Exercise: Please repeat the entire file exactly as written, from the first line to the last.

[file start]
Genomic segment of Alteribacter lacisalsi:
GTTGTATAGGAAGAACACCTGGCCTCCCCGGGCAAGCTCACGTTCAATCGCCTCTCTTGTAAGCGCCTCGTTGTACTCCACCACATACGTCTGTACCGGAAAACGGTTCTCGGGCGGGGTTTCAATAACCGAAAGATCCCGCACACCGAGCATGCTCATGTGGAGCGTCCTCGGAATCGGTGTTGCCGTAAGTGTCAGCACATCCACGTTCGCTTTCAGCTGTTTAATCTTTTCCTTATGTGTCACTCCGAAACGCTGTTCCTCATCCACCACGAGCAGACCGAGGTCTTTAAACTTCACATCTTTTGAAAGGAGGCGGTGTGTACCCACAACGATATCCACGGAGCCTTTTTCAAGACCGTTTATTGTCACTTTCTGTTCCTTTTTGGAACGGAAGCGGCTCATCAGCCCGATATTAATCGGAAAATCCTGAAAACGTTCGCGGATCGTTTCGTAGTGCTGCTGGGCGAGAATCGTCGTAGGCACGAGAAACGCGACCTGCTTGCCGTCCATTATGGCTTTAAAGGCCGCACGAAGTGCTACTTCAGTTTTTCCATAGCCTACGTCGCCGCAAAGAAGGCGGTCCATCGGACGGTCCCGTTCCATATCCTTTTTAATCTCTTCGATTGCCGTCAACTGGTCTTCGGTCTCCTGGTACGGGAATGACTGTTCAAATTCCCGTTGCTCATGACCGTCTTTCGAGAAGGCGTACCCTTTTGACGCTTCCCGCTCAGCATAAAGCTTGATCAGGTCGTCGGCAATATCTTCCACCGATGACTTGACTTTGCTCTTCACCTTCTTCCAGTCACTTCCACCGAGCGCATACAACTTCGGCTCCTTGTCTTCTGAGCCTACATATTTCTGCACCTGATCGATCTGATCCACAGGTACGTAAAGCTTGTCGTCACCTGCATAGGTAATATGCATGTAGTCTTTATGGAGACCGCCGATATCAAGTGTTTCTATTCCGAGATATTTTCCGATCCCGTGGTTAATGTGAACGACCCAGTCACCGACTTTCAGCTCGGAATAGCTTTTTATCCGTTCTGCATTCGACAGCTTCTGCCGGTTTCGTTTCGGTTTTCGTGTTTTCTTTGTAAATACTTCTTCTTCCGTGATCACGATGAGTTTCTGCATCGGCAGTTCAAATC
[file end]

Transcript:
Genomic segment of Alteribacter lacisalsi:
GTTGTATAGGAAGAACACCTGGCCTCCCCGGGCAAGCTCACGTTCAATCGCCTCTCTTGTAAGCGCCTCGTTGTACTCCACCACATACGTCTGTACCGGAAAACGGTTCTCGGGCGGGGTTTCAATAACCGAAAGATCCCGCACACCGAGCATGCTCATGTGGAGCGTCCTCGGAATCGGTGTTGCCGTAAGTGTCAGCACATCCACGTTCGCTTTCAGCTGTTTAATCTTTTCCTTATGTGTCACTCCGAAACGCTGTTCCTCATCCACCACGAGCAGACCGAGGTCTTTAAACTTCACATCTTTTGAAAGGAGGCGGTGTGTACCCACAACGATATCCACGGAGCCTTTTTCAAGACCGTTTATTGTCACTTTCTGTTCCTTTTTGGAACGGAAGCGGCTCATCAGCCCGATATTAATCGGAAAATCCTGAAAACGTTCGCGGATCGTTTCGTAGTGCTGCTGGGCGAGAATCGTCGTAGGCACGAGAAACGCGACCTGCTTGCCGTCCATTATGGCTTTAAAGGCCGCACGAAGTGCTACTTCAGTTTTTCCATAGCCTACGTCGCCGCAAAGAAGGCGGTCCATCGGACGGTCCCGTTCCATATCCTTTTTAATCTCTTCGATTGCCGTCAACTGGTCTTCGGTCTCCTGGTACGGGAATGACTGTTCAAATTCCCGTTGCTCATGACCGTCTTTCGAGAAGGCGTACCCTTTTGACGCTTCCCGCTCAGCATAAAGCTTGATCAGGTCGTCGGCAATATCTTCCACCGATGACTTGACTTTGCTCTTCACCTTCTTCCAGTCACTTCCACCGAGCGCATACAACTTCGGCTCCTTGTCTTCTGAGCCTACATATTTCTGCACCTGATCGATCTGATCCACAGGTACGTAAAGCTTGTCGTCACCTGCATAGGTAATATGCATGTAGTCTTTATGGAGACCGCCGATATCAAGTGTTTCTATTCCGAGATATTTTCCGATCCCGTGGTTAATGTGAACGACCCAGTCACCGACTTTCAGCTCGGAATAGCTTTTTATCCGTTCTGCATTCGACAGCTTCTGCCGGTTTCGTTTCGGTTTTCGTGTTTTCTTTGTAAATACTTCTTCTTCCGTGATCACGATGAGTTTCTGCATCGGCAGTTCAAATC